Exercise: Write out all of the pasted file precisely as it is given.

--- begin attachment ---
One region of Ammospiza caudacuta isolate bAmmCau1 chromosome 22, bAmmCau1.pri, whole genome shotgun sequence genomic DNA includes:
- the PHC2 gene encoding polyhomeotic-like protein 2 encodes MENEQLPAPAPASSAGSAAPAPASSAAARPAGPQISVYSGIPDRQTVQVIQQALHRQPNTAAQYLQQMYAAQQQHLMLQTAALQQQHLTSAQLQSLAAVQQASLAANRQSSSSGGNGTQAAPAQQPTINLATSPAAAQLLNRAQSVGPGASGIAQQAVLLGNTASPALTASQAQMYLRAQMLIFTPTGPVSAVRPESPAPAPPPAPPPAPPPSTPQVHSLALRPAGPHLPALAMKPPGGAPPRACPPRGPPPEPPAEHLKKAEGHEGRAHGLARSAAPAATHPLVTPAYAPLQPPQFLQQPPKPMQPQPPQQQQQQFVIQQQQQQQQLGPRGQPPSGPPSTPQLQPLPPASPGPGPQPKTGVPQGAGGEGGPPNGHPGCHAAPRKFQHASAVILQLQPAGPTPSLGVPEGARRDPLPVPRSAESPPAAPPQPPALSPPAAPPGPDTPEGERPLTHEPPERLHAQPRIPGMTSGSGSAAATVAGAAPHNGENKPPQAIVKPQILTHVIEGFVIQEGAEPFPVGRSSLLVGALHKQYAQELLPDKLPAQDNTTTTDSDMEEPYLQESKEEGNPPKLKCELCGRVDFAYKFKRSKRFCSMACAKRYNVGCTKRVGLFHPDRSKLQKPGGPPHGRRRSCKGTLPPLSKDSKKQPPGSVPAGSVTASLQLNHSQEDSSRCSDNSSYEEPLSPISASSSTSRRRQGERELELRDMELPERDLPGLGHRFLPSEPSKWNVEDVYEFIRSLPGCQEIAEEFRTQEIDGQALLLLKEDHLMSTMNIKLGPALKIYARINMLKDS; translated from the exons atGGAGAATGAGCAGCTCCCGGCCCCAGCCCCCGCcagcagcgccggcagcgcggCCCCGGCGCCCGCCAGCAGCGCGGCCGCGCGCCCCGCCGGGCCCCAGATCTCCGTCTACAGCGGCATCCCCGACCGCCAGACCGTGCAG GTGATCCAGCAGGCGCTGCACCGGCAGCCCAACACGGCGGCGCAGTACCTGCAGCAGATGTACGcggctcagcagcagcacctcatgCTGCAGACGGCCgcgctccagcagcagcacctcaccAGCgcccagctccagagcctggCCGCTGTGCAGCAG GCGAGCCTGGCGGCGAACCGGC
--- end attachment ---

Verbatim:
One region of Ammospiza caudacuta isolate bAmmCau1 chromosome 22, bAmmCau1.pri, whole genome shotgun sequence genomic DNA includes:
- the PHC2 gene encoding polyhomeotic-like protein 2 encodes MENEQLPAPAPASSAGSAAPAPASSAAARPAGPQISVYSGIPDRQTVQVIQQALHRQPNTAAQYLQQMYAAQQQHLMLQTAALQQQHLTSAQLQSLAAVQQASLAANRQSSSSGGNGTQAAPAQQPTINLATSPAAAQLLNRAQSVGPGASGIAQQAVLLGNTASPALTASQAQMYLRAQMLIFTPTGPVSAVRPESPAPAPPPAPPPAPPPSTPQVHSLALRPAGPHLPALAMKPPGGAPPRACPPRGPPPEPPAEHLKKAEGHEGRAHGLARSAAPAATHPLVTPAYAPLQPPQFLQQPPKPMQPQPPQQQQQQFVIQQQQQQQQLGPRGQPPSGPPSTPQLQPLPPASPGPGPQPKTGVPQGAGGEGGPPNGHPGCHAAPRKFQHASAVILQLQPAGPTPSLGVPEGARRDPLPVPRSAESPPAAPPQPPALSPPAAPPGPDTPEGERPLTHEPPERLHAQPRIPGMTSGSGSAAATVAGAAPHNGENKPPQAIVKPQILTHVIEGFVIQEGAEPFPVGRSSLLVGALHKQYAQELLPDKLPAQDNTTTTDSDMEEPYLQESKEEGNPPKLKCELCGRVDFAYKFKRSKRFCSMACAKRYNVGCTKRVGLFHPDRSKLQKPGGPPHGRRRSCKGTLPPLSKDSKKQPPGSVPAGSVTASLQLNHSQEDSSRCSDNSSYEEPLSPISASSSTSRRRQGERELELRDMELPERDLPGLGHRFLPSEPSKWNVEDVYEFIRSLPGCQEIAEEFRTQEIDGQALLLLKEDHLMSTMNIKLGPALKIYARINMLKDS; translated from the exons atGGAGAATGAGCAGCTCCCGGCCCCAGCCCCCGCcagcagcgccggcagcgcggCCCCGGCGCCCGCCAGCAGCGCGGCCGCGCGCCCCGCCGGGCCCCAGATCTCCGTCTACAGCGGCATCCCCGACCGCCAGACCGTGCAG GTGATCCAGCAGGCGCTGCACCGGCAGCCCAACACGGCGGCGCAGTACCTGCAGCAGATGTACGcggctcagcagcagcacctcatgCTGCAGACGGCCgcgctccagcagcagcacctcaccAGCgcccagctccagagcctggCCGCTGTGCAGCAG GCGAGCCTGGCGGCGAACCGGC